Speech Day in Muchinga

Speech Day in Muchinga
            Sara and I had come to Speech Day at Muchinga Secondary School, to witness our grandson Kondwa being awarded the prize for mathematics. All the teachers were sitting at the back of the stage as the Headmaster walked to the front.
          ‘Ladies and gentlemen,’ he began, ‘I am the Headmaster, Mr Noplan Chimbwi, and I am pleased to welcome you to the celebration of our greatest achievements during the past year. Behind me you see the rest of the staff who work closely with me in bringing your children to a bright and prosperous future. Ours is a closely knit team, working in close agreement and harmony to achieve the great ideals of this long established and distinguished academy, always remembering our resounding motto One Muchinga, One School, One Headmaster.
          ‘I hope the old fart gets a move on,’ Sara whispered in my ear.
          ‘To give you some examples of the latest developments in our school,’ continued Chimbwi, ‘I ask our Deputy Headmaster, Mr Scotty Cholaboy, to join me here at the podium. As he spoke a bent figure in a faded salaula suit shuffled to the front, and groveled and slobbered before the headmaster. ‘Tell me, Cholaboy,’ rasped Chimbwi, ‘What have you been working on recently?’
          ‘I’ve been buying second-hand books for the library, Headmaster.’
          ‘You’ve been doing WHAT?’ screeched Chimbwi. ‘Why have you been doing that?’
          ‘I know it’s a long time ago since the school was able to buy books, Headmaster. But these second-hand books are very cheap.’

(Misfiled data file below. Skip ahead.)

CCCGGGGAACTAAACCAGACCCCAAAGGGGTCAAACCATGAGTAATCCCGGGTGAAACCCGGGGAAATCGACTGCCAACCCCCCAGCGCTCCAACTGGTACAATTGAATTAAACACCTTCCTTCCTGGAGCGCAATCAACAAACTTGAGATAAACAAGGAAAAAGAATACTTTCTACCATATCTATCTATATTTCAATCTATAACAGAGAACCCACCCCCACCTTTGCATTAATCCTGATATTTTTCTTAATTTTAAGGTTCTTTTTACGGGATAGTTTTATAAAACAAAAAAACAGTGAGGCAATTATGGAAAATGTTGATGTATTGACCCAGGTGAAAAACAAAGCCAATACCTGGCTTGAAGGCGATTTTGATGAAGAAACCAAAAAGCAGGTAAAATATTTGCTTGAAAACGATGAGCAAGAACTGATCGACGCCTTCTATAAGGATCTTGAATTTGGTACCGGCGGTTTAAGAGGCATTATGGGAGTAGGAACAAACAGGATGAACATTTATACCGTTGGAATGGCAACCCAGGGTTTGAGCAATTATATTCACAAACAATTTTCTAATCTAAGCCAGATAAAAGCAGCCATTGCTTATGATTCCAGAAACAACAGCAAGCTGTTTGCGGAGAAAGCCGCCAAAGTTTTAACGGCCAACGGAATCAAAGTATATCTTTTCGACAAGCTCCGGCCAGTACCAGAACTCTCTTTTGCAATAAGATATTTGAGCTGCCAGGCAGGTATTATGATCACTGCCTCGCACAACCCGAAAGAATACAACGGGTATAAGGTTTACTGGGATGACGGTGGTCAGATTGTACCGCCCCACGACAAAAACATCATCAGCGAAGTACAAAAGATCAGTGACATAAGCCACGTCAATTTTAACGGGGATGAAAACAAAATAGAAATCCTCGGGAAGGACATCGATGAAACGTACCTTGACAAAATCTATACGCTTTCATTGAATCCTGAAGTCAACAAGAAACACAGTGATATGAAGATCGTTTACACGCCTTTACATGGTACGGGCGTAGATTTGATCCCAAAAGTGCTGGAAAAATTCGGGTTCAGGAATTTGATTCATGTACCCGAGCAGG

Chimbwi now looked round at the other teachers. ‘Can someone tell this old fool why we can’t buy books?’
          A hand shot up. ‘Because, Headmaster, the book allocation is being spent on your fuel allowance.’
          ‘Nonsense! Shut up! Leave the room! Don’t come back!’
          ‘Where is all the unity and harmony?’ Sara whispered.
          Now an ancient old man hobbled to the front, with the help of a stick. ‘Ah, at last, our History Teacher, Mr PaModzi Munshumfwa. I’m sure he can help us.’
          ‘During colonial times,’ explained Munshumfwa, ‘this library was full of many books. Subversive books. Scurrilous books. Seditious books. Revolutionary books. The students read these books, and rebelled, and took over the school. We must never make the same mistake as the colonial authorities!’
          ‘Exactly,’ said Chimbwi, as Old Munshumfwa hobbled back to his seat. ‘And you, Dotty Cholaboy, try to stay awake in staff meetings in future. Now tell us, what is our policy on books in the library?’
          ‘No second-hand books,’ muttered Scotty.
          ‘No!’ screeched Chimbwi, ‘No books at all!’
          ‘Very sorry for my awful mistake,’ groveled Scotty, as he shuffled back to his seat.
          ‘They shouldn’t have let in the parents,’ said Sara, ‘just to see them quarreling amongst themselves.’